The impressive choreographed light display that employed more than 1800 drones at the Tokyo Olympics’ opening ceremony is becoming a common sight at high profile events.  A friend’s daughter, who starts university in September, asked what many will have wondered while watching, ‘How did they do that?’  The Badger chuckled when she glibly answered her own question by saying ‘Someone’s probably doing it all from an app on their iPhone’.

Drones have all shapes and sizes, work in different ways, and perform many functions in today’s civilian and military life. Indeed, drone swarms will play an important role in military conflicts in the years ahead.  Watching the Olympics’ drone display, however, provided a visual reminder of just how far computing, software, and communications technology has advanced since the New York 9/11 atrocity 20 years ago. Most internet connections were clunky and slow at that time, and the internet itself didn’t dominate our lives. Broadband was in its infancy, flash drives (USB sticks) were uncommon, and Sharp, Samsung and Nokia had barely released their first camera-phones. Skype, YouTube, Google Maps and Streetview, Facebook, Twitter, Amazon Kindle, iPhones, and iPads didn’t exist, and most people visited real shops to do their shopping! It’s a very different world today, but not necessarily a better or safer one. 

The friend’s daughter cannot imagine life 20 years ago because all kinds of digital technology has been available at her fingertips throughout her childhood, teenage, and now her adult years. She’s a complete digital native who has become, perhaps, more reliant on technology’s conveniences than is healthy. She routinely calls the Badger and her parents ‘dinosaurs’ but she always listens respectfully when her parents point out that privacy at the time of 9/11 was very different to the concept of privacy that exists today. An individual was less technologically ‘monitored’ 20 years ago, had a true private life, and chose what to share with others, when to share it, what medium to use, how to share it, and with whom. Sharing was a conscious, physical, act. Technology has since changed the concepts of personal privacy, freedom, and independence, and has made those born this century the most ‘monitored’ generation ever.

The friend’s daughter knows that powerful forces in the online world know more about her life, habits, and location than for any previous younger generation, but she still wants most aspects of a private life that her parents enjoyed 20 years ago. Her parents rubbed salt into the topic of what constitutes a private life today by observing that ‘We’ll soon be able to tell Alexa to send out a swarm of drones to find out what you’re up to anywhere in the world’.  This didn’t go down well with their daughter responding vociferously that she’s entitled to a private life! Indeed, she is. But it won’t be the type of private life that was once enjoyed by ‘the dinosaurs’.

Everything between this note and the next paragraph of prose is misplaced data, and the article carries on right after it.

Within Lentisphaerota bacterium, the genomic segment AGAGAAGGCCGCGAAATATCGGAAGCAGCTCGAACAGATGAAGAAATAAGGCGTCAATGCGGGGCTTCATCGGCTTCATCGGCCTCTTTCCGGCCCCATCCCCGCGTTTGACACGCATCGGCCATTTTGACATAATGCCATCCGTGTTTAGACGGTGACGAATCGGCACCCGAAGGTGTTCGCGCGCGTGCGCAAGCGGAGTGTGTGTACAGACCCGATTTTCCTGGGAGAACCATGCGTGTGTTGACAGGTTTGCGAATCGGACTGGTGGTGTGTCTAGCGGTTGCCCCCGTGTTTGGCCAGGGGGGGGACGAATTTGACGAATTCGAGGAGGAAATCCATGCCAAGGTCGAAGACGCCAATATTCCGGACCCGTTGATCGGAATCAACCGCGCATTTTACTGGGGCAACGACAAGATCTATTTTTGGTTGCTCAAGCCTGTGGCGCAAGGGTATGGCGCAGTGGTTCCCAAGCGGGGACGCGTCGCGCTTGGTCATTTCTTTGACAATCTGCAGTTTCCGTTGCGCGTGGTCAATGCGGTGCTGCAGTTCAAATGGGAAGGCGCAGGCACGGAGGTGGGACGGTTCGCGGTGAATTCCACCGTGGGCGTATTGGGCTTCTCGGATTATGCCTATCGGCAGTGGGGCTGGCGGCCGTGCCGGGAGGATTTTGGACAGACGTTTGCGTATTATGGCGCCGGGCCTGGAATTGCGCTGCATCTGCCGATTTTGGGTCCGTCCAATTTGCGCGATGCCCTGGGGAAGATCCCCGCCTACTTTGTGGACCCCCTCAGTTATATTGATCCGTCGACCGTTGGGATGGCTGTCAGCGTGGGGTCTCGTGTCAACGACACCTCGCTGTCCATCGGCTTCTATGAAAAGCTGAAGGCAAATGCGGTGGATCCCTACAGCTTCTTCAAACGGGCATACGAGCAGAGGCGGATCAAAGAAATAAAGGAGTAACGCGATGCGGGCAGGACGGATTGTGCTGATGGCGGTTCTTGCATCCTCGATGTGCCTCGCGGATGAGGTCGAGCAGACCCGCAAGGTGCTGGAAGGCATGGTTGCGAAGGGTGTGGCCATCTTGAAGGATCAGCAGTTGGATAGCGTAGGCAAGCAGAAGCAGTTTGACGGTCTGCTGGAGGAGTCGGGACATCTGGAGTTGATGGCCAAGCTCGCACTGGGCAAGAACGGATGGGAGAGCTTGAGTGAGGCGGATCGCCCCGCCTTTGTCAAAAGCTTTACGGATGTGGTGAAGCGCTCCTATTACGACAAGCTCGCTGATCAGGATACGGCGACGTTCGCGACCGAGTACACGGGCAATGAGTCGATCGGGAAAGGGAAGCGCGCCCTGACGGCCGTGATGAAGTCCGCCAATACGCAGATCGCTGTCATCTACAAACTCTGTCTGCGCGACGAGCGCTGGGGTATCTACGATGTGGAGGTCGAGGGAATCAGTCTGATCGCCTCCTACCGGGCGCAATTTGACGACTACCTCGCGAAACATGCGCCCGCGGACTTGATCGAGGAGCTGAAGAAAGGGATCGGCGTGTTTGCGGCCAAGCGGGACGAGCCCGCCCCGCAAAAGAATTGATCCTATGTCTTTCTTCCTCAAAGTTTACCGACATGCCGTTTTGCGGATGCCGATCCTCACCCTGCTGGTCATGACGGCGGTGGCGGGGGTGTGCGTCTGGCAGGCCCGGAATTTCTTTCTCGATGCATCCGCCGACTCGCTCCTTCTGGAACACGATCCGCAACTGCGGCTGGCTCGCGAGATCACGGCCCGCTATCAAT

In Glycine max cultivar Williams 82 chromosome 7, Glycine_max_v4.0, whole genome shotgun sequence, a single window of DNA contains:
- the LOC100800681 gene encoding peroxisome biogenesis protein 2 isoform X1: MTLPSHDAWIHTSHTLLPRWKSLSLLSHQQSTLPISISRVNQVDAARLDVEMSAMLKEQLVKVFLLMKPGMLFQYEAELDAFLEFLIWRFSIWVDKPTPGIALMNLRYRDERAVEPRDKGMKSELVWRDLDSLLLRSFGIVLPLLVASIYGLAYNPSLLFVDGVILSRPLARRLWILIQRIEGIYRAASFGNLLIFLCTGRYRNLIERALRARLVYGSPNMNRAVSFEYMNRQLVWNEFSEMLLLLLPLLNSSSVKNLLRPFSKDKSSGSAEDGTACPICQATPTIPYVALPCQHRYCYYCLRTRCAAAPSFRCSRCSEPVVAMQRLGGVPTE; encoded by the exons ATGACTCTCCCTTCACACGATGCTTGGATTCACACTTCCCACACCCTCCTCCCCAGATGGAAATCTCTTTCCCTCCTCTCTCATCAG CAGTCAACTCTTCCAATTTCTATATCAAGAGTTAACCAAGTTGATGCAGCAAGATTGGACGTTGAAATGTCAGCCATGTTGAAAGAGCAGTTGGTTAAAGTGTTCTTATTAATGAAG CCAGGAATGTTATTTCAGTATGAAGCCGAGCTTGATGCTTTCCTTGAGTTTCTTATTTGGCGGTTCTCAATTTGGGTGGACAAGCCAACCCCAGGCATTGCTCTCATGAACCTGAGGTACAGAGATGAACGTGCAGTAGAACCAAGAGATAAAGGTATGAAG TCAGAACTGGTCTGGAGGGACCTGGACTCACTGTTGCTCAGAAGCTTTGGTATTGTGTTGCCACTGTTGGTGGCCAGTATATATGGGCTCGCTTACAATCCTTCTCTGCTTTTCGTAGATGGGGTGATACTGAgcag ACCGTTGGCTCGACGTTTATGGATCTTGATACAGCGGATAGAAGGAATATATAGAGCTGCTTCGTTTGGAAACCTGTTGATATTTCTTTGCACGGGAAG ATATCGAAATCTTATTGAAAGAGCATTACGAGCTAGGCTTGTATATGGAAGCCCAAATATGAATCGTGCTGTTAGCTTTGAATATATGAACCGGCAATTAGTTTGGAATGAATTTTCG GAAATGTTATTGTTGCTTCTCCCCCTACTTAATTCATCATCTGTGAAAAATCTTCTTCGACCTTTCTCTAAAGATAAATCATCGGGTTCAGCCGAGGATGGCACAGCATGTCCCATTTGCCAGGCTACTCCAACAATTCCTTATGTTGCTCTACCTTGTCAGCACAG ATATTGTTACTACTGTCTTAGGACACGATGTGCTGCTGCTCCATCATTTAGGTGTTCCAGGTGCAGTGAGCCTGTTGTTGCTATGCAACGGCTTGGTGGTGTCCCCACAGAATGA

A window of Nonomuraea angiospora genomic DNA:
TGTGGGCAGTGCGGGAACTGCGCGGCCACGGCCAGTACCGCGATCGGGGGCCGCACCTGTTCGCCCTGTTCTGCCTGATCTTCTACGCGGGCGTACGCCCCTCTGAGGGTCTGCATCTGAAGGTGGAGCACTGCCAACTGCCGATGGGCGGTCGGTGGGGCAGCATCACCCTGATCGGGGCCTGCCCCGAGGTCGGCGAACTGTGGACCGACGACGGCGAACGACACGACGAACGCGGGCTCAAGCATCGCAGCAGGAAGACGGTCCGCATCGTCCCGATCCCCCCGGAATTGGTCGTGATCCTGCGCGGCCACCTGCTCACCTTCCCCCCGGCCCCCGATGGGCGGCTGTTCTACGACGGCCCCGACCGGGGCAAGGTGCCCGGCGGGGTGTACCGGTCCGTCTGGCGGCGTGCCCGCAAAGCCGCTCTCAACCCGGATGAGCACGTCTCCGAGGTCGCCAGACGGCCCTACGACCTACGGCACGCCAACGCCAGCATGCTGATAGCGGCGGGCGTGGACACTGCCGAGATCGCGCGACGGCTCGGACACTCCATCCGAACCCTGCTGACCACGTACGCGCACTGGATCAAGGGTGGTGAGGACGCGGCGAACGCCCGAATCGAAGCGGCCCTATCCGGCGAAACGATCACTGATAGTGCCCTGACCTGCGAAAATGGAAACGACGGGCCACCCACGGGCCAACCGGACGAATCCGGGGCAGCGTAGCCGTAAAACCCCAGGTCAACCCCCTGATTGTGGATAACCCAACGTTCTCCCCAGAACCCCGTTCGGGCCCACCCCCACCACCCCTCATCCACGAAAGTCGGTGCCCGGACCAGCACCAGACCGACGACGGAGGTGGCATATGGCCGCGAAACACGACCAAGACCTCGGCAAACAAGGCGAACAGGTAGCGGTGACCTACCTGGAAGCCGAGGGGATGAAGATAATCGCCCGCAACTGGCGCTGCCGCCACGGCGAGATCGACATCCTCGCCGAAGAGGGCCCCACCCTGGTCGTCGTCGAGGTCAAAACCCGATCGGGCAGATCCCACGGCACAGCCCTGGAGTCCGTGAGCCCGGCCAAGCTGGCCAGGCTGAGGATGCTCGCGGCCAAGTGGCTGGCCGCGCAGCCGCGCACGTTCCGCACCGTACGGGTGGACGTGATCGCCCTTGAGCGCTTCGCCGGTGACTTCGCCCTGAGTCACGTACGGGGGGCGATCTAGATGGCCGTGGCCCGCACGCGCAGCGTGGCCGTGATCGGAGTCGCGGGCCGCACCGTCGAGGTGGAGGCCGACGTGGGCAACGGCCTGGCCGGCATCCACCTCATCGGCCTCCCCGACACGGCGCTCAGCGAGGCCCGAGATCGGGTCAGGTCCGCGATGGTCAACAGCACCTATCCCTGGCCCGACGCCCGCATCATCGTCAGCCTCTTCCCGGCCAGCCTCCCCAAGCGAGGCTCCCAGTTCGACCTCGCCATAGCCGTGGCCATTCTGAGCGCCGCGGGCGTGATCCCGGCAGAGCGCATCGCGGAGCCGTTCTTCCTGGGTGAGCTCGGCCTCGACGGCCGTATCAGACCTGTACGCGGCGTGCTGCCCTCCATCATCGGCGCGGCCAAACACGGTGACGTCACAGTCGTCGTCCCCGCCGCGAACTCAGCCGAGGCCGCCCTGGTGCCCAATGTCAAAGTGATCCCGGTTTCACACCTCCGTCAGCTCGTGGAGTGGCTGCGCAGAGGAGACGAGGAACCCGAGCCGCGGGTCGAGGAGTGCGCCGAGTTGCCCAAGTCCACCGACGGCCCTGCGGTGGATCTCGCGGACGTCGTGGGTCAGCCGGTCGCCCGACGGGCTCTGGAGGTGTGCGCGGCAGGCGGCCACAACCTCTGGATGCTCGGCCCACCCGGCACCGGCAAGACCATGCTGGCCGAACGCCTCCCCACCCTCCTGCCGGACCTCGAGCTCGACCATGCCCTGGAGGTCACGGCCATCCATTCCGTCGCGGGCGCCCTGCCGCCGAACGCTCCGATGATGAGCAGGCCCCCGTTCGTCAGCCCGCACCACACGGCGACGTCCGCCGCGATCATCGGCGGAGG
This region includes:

All-lane running motorways and electric car breakdowns…

The Badger often flicks through the television channels before retiring for the night. It’s a habit, and it’s rare that something grabs the attention sufficiently to delay bedtime. One night recently, however, the ‘Smart Motorway Committee’ on the BBC Parliament channel proved an exception. A yawn was stifled as the channel was sampled, but the Badger was suddenly hooked when one of the politicians on the committee asked senior representatives from the Police, motoring, and haulage organisations, a clever question. It was this: ‘If your loved ones were driving on the motorway, or you were driving with your loved ones as passengers, which would you prefer it to be a) a controlled motorway with a permanent hard-shoulder lane, or b) an all-lane running motorway with refuge areas that could be more than 800 metres apart’.  

The politician asked for their personal opinion, not that of the organisation they represented. The respondents each plumped for (a), explaining their choice in terms of the human reality and anxiety of breaking down surrounded by live traffic lanes when young children, the disabled, or elderly parents are on board and refuge is some distance away.  To ensure smart motorways are safe, Highways England, of course, are currently implementing the 2020 Stocktake and Action Plan, and their recent report continues to make the case for all-lane running, all be it with further technology-centred  safety improvements. However, as the respondent’s answers illustrate, it’s obvious that people remain unpersuaded that foregoing a permanent hard-shoulder lane is wise.

Although it was late, the Badger’s programme delivery, IT, systems, and risk management experience and instincts kicked into gear with the following point bubbling to the fore.  Smart motorways were conceived mainly to increase traffic capacity and reduce congestion. It feels like ‘safety’ is being bolted on to avoid facing up to a possible uncomfortable truth, namely that all-lane running motorways may not have been such a good idea in the first place. With this point on his mind, the Badger turned off the television and retired for the night.

The next morning a chance conversation, when the Badger was told about someone’s experience of a new electric car that stopped working on a railway crossing, seem to reinforce this point.  The Badger hadn’t really appreciated the difficulty, which can get a sense of here and here, in moving electric vehicles if they stop functioning for any reason. It appears that the days of getting people to help you push it to a safer place are gone!  What will happen when the mix of electric cars on all-lane running motorways is substantially higher than today and more of them breakdown?  Even more expensive technology seems to be the answer to everything these days, but it feels like it would have been better, safer, and cheaper never to have ditched permanent hard-shoulder lanes in the first place!